Earlier this year, a new technique for sending spoofed emails was discovered. This new technique focused on sending an email from anywhere on the internet while spoofing the sender to land directly in the target’s inbox.
Microsoft “Direct Send,” a feature of all Microsoft 365 environments with an Exchange Online plan that cannot be removed, is intended to allow printers and scanners to send email inside a trusted network. However, this feature also allows for unauthenticated use and the ability to not only send from inside to inside, but also outside to inside. What could go wrong?
For a spoofed email to arrive in an end user’s inbox, an attacker must first find the “smart host” endpoint. Luckily, this endpoint is static across all deployments:
Basically, if an attacker knows your email format and associated domain for email, then they have what they need to perform this attack. We use this technique in almost every external penetration test we perform given its effectiveness and the ready availability of tools to take advantage of it.
With a basic PowerShell command, this process is very straightforward:
A brief rundown of the fields in use:
-SmtpServer: The Direct Send endpoint that we will send mail through.
-To: The user we are targeting at company.com.
-From: The internal user we are spoofing the mail coming from within company.com.
Note: This does not have to be a valid user. However, any user that does not exist in the domain will not appear to be as legitimate (no profile picture in Outlook, etc.) and the email is more likely to land in spam.
-Subject: The email subject line.
-Body: The email body, which can be plaintext or pulled from an HTML template the attacker creates to make it look more authentic.
Once this command is sent, the end user will likely get the email delivered directly to their inbox (assuming mitigations are not in place, more on that later).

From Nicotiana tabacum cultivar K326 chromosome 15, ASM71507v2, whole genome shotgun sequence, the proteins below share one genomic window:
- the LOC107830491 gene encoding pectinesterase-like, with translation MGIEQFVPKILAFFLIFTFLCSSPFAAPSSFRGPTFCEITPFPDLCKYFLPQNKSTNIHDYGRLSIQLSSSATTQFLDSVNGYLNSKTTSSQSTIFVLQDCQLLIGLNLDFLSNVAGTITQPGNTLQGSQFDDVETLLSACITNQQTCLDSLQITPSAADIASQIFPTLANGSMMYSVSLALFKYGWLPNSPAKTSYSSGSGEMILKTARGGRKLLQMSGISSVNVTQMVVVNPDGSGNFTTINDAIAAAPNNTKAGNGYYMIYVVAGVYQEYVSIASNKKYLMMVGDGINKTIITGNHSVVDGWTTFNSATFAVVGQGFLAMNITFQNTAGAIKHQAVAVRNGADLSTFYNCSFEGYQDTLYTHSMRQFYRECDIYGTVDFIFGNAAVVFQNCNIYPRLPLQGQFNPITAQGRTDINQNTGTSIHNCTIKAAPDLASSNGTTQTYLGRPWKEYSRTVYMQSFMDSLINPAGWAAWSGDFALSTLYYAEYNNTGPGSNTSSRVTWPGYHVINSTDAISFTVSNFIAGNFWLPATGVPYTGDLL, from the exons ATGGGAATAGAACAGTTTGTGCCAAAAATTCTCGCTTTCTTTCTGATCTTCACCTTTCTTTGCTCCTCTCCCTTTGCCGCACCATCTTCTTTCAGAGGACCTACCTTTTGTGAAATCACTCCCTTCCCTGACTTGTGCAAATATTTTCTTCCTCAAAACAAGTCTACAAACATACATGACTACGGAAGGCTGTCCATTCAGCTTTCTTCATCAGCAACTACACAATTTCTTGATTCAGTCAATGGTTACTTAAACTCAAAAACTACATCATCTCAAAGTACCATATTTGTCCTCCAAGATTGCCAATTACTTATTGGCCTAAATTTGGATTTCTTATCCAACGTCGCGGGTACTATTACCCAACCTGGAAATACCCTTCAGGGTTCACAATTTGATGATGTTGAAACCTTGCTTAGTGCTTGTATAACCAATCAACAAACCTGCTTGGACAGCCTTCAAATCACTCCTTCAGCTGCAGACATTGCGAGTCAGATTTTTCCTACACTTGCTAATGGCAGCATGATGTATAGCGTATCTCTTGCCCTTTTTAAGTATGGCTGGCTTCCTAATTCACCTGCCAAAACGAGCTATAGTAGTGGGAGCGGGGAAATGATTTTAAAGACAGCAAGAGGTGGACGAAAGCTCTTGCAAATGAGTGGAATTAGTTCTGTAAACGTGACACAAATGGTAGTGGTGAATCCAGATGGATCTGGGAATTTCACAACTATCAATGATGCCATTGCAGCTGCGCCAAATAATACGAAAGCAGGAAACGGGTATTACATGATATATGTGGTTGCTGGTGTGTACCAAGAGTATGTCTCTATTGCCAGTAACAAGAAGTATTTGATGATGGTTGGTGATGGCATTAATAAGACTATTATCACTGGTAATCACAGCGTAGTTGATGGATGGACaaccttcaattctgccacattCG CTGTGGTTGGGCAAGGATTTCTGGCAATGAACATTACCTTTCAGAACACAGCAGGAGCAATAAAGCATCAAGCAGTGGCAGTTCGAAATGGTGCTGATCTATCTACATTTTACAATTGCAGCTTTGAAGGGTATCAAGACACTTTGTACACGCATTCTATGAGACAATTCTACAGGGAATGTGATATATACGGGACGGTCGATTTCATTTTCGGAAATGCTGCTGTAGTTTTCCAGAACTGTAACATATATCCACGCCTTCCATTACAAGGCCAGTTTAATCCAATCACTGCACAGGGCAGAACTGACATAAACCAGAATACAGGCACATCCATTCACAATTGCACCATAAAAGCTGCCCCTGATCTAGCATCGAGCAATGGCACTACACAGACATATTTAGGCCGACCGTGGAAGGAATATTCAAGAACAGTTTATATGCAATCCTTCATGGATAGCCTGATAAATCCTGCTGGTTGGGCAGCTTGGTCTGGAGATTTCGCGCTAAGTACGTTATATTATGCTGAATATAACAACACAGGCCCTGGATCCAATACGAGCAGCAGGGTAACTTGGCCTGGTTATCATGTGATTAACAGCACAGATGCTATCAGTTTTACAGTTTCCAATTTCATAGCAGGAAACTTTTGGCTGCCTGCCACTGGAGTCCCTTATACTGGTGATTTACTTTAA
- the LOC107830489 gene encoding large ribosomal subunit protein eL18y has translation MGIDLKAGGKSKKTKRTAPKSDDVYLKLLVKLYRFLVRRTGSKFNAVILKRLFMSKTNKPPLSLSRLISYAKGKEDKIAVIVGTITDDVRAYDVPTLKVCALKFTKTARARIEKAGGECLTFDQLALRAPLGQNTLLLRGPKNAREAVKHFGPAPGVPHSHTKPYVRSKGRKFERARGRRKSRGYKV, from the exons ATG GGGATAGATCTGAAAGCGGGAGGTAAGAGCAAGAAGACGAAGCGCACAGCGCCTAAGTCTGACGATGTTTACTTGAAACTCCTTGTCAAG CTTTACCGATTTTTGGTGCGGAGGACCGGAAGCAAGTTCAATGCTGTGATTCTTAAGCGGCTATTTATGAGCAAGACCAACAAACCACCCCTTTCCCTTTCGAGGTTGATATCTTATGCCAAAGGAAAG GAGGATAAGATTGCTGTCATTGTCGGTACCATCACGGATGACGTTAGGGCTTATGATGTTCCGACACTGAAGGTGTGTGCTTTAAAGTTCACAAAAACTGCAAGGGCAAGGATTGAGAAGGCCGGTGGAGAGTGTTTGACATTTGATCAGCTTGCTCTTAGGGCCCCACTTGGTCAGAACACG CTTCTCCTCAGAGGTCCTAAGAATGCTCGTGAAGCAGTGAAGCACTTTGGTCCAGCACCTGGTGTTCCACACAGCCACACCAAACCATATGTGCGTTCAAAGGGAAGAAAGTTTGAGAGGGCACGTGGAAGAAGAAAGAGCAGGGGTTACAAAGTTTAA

Here are just a few examples of the ways we have leveraged this “feature”:
To entice a user to go to a malicious page we have setup that steals end user credentials. This can be an email from internal user A to internal user B that would naturally seem trustworthy.
To get an end user to complete a login via device code phishing
To convince an end user to take some internal action that opens up pathways for further network exploitation
So, about that mitigation…
Given that you cannot just turn Direct Send off, the best way to stop this attack is to ensure that all incoming mail to your organization is forced through your mail proxies like Mimecast, Proofpoint, etc. Email should not be allowed into the organization from an untrusted source.
This can be accomplished via Exchange Admin Center using connector rules, an example of which is included below (this is for Mimecast, but can be used in a similar fashion for other mail proxies):
Direct Send is a dangerous feature of Microsoft 365 if used by the wrong people. Given the success using it to help clients remediate risk, the relatively young age of the attack vector, and the ease with which the attack can be performed, I will not be surprised to see this attack become prevalent amongst threat actors.